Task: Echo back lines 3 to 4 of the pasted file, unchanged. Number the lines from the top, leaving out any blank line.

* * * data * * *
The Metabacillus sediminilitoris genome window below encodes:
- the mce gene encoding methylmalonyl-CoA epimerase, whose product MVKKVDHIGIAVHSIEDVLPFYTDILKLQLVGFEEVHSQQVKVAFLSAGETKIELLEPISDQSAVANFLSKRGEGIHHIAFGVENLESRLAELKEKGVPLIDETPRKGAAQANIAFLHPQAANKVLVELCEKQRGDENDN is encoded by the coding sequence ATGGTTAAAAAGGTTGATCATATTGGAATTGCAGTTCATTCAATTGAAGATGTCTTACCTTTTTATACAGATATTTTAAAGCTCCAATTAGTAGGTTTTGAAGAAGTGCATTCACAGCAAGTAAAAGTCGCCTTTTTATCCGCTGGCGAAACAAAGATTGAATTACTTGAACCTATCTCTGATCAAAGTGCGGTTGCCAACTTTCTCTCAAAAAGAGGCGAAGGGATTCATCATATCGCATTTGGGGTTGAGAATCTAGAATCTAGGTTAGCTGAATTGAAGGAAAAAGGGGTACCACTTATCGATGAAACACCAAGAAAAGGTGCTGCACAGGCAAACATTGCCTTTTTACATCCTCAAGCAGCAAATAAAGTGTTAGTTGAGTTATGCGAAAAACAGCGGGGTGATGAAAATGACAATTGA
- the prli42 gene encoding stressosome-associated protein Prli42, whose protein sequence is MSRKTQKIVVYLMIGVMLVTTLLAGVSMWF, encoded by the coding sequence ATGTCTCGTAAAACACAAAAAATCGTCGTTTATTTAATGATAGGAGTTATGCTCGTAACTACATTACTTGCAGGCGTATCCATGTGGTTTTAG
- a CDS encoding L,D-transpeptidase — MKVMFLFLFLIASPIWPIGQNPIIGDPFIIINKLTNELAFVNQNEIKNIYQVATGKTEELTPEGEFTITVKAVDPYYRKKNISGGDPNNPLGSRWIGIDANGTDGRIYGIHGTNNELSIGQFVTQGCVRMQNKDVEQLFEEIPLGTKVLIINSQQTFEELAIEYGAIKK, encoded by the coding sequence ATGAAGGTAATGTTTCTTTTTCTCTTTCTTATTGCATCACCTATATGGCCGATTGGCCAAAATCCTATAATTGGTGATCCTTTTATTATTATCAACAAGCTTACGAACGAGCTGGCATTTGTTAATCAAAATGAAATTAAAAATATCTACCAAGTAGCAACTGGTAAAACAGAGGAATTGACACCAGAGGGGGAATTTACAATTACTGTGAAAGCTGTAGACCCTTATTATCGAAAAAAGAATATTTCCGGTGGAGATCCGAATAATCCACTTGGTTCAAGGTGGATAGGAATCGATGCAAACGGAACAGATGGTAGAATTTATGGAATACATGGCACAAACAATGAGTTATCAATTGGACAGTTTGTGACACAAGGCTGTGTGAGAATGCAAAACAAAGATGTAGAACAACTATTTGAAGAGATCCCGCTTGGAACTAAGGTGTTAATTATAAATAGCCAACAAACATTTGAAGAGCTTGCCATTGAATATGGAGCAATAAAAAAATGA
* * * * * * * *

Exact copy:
- the prli42 gene encoding stressosome-associated protein Prli42, whose protein sequence is MSRKTQKIVVYLMIGVMLVTTLLAGVSMWF, encoded by the coding sequence ATGTCTCGTAAAACACAAAAAATCGTCGTTTATTTAATGATAGGAGTTATGCTCGTAACTACATTACTTGCAGGCGTATCCATGTGGTTTTAG
- a CDS encoding L,D-transpeptidase — MKVMFLFLFLIASPIWPIGQNPIIGDPFIIINKLTNELAFVNQNEIKNIYQVATGKTEELTPEGEFTITVKAVDPYYRKKNISGGDPNNPLGSRWIGIDANGTDGRIYGIHGTNNELSIGQFVTQGCVRMQNKDVEQLFEEIPLGTKVLIINSQQTFEELAIEYGAIKK, encoded by the coding sequence ATGAAGGTAATGTTTCTTTTTCTCTTTCTTATTGCATCACCTATATGGCCGATTGGCCAAAATCCTATAATTGGTGATCCTTTTATTATTATCAACAAGCTTACGAACGAGCTGGCATTTGTTAATCAAAATGAAATTAAAAATATCTACCAAGTAGCAACTGGTAAAACAGAGGAATTGACACCAGAGGGGGAATTTACAATTACTGTGAAAGCTGTAGACCCTTATTATCGAAAAAAGAATATTTCCGGTGGAGATCCGAATAATCCACTTGGTTCAAGGTGGATAGGAATCGATGCAAACGGAACAGATGGTAGAATTTATGGAATACATGGCACAAACAATGAGTTATCAATTGGACAGTTTGTGACACAAGGCTGTGTGAGAATGCAAAACAAAGATGTAGAACAACTATTTGAAGAGATCCCGCTTGGAACTAAGGTGTTAATTATAAATAGCCAACAAACATTTGAAGAGCTTGCCATTGAATATGGAGCAATAAAAAAATGA